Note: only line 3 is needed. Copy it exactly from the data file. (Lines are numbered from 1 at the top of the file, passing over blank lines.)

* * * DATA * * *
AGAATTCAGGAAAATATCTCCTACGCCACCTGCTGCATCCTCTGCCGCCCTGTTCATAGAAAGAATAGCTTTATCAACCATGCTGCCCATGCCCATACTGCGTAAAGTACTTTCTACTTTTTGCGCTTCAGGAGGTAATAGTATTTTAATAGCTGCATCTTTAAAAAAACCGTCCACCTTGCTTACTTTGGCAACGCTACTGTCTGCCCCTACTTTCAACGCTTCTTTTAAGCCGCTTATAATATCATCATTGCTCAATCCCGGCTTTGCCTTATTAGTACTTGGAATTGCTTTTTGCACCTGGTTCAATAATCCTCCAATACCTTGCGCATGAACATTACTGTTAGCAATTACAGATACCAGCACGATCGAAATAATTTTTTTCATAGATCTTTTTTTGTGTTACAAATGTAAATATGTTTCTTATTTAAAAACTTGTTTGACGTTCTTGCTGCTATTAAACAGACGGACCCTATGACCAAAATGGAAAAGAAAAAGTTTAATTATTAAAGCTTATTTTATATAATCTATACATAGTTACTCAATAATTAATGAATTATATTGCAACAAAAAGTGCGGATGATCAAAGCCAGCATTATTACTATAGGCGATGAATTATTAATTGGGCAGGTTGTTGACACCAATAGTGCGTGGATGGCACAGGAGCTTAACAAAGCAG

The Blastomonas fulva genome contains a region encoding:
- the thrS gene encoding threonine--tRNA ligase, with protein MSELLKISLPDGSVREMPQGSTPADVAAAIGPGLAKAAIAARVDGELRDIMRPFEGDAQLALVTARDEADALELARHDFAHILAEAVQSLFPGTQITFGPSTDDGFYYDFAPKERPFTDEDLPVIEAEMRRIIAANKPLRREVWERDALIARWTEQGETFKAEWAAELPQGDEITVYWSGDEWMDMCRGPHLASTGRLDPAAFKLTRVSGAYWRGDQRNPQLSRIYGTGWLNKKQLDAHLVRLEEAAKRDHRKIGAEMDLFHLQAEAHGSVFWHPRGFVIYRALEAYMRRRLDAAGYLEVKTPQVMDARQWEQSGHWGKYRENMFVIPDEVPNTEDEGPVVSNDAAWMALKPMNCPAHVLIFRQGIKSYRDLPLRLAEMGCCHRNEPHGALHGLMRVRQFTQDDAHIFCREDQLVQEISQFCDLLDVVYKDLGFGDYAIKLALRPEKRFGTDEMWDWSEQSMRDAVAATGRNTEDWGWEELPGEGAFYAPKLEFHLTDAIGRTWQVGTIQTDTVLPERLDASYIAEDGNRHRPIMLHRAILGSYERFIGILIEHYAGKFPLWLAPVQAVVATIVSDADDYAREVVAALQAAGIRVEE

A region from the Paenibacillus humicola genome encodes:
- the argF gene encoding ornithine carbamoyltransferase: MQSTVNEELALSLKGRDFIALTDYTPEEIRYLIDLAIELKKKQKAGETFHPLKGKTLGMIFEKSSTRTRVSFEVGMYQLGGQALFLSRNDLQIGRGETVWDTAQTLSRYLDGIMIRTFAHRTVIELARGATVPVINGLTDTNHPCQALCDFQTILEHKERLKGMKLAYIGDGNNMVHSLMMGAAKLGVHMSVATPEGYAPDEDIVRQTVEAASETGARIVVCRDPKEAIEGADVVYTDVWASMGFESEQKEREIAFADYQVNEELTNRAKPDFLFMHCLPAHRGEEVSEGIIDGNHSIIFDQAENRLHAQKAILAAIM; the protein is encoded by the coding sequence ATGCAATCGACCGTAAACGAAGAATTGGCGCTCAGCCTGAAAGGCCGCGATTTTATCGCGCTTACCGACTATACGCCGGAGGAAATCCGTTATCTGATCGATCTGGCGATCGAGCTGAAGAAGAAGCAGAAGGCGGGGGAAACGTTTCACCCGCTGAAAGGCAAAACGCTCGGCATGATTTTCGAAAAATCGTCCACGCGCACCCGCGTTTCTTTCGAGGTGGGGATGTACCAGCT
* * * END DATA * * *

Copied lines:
- the thrS gene encoding threonine--tRNA ligase, with protein MSELLKISLPDGSVREMPQGSTPADVAAAIGPGLAKAAIAARVDGELRDIMRPFEGDAQLALVTARDEADALELARHDFAHILAEAVQSLFPGTQITFGPSTDDGFYYDFAPKERPFTDEDLPVIEAEMRRIIAANKPLRREVWERDALIARWTEQGETFKAEWAAELPQGDEITVYWSGDEWMDMCRGPHLASTGRLDPAAFKLTRVSGAYWRGDQRNPQLSRIYGTGWLNKKQLDAHLVRLEEAAKRDHRKIGAEMDLFHLQAEAHGSVFWHPRGFVIYRALEAYMRRRLDAAGYLEVKTPQVMDARQWEQSGHWGKYRENMFVIPDEVPNTEDEGPVVSNDAAWMALKPMNCPAHVLIFRQGIKSYRDLPLRLAEMGCCHRNEPHGALHGLMRVRQFTQDDAHIFCREDQLVQEISQFCDLLDVVYKDLGFGDYAIKLALRPEKRFGTDEMWDWSEQSMRDAVAATGRNTEDWGWEELPGEGAFYAPKLEFHLTDAIGRTWQVGTIQTDTVLPERLDASYIAEDGNRHRPIMLHRAILGSYERFIGILIEHYAGKFPLWLAPVQAVVATIVSDADDYAREVVAALQAAGIRVEE